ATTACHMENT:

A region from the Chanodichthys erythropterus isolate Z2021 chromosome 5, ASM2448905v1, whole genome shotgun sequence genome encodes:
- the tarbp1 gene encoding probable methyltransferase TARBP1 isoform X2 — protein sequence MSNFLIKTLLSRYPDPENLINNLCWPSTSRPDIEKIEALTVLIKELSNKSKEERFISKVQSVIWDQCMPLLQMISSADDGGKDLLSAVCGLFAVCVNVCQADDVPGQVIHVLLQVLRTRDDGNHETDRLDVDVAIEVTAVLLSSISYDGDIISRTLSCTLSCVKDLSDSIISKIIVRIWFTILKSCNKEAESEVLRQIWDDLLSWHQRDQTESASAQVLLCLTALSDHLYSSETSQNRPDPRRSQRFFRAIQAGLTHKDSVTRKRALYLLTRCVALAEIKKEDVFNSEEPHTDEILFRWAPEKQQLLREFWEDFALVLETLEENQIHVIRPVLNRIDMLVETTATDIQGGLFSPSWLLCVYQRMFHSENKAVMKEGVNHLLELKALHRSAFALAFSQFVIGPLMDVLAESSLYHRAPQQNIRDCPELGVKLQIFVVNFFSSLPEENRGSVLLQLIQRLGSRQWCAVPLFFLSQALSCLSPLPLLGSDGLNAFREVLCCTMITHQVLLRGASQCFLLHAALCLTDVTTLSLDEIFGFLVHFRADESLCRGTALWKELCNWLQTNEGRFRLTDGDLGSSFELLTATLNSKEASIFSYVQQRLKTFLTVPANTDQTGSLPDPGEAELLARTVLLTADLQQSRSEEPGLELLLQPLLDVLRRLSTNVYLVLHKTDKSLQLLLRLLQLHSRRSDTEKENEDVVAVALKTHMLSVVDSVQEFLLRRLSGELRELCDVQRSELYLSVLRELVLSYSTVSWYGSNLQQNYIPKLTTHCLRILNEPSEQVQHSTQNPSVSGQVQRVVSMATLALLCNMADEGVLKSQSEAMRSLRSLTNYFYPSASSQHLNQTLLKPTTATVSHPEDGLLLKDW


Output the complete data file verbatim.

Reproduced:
A region from the Chanodichthys erythropterus isolate Z2021 chromosome 5, ASM2448905v1, whole genome shotgun sequence genome encodes:
- the tarbp1 gene encoding probable methyltransferase TARBP1 isoform X2 — protein sequence MSNFLIKTLLSRYPDPENLINNLCWPSTSRPDIEKIEALTVLIKELSNKSKEERFISKVQSVIWDQCMPLLQMISSADDGGKDLLSAVCGLFAVCVNVCQADDVPGQVIHVLLQVLRTRDDGNHETDRLDVDVAIEVTAVLLSSISYDGDIISRTLSCTLSCVKDLSDSIISKIIVRIWFTILKSCNKEAESEVLRQIWDDLLSWHQRDQTESASAQVLLCLTALSDHLYSSETSQNRPDPRRSQRFFRAIQAGLTHKDSVTRKRALYLLTRCVALAEIKKEDVFNSEEPHTDEILFRWAPEKQQLLREFWEDFALVLETLEENQIHVIRPVLNRIDMLVETTATDIQGGLFSPSWLLCVYQRMFHSENKAVMKEGVNHLLELKALHRSAFALAFSQFVIGPLMDVLAESSLYHRAPQQNIRDCPELGVKLQIFVVNFFSSLPEENRGSVLLQLIQRLGSRQWCAVPLFFLSQALSCLSPLPLLGSDGLNAFREVLCCTMITHQVLLRGASQCFLLHAALCLTDVTTLSLDEIFGFLVHFRADESLCRGTALWKELCNWLQTNEGRFRLTDGDLGSSFELLTATLNSKEASIFSYVQQRLKTFLTVPANTDQTGSLPDPGEAELLARTVLLTADLQQSRSEEPGLELLLQPLLDVLRRLSTNVYLVLHKTDKSLQLLLRLLQLHSRRSDTEKENEDVVAVALKTHMLSVVDSVQEFLLRRLSGELRELCDVQRSELYLSVLRELVLSYSTVSWYGSNLQQNYIPKLTTHCLRILNEPSEQVQHSTQNPSVSGQVQRVVSMATLALLCNMADEGVLKSQSEAMRSLRSLTNYFYPSASSQHLNQTLLKPTTATVSHPEDGLLLKDW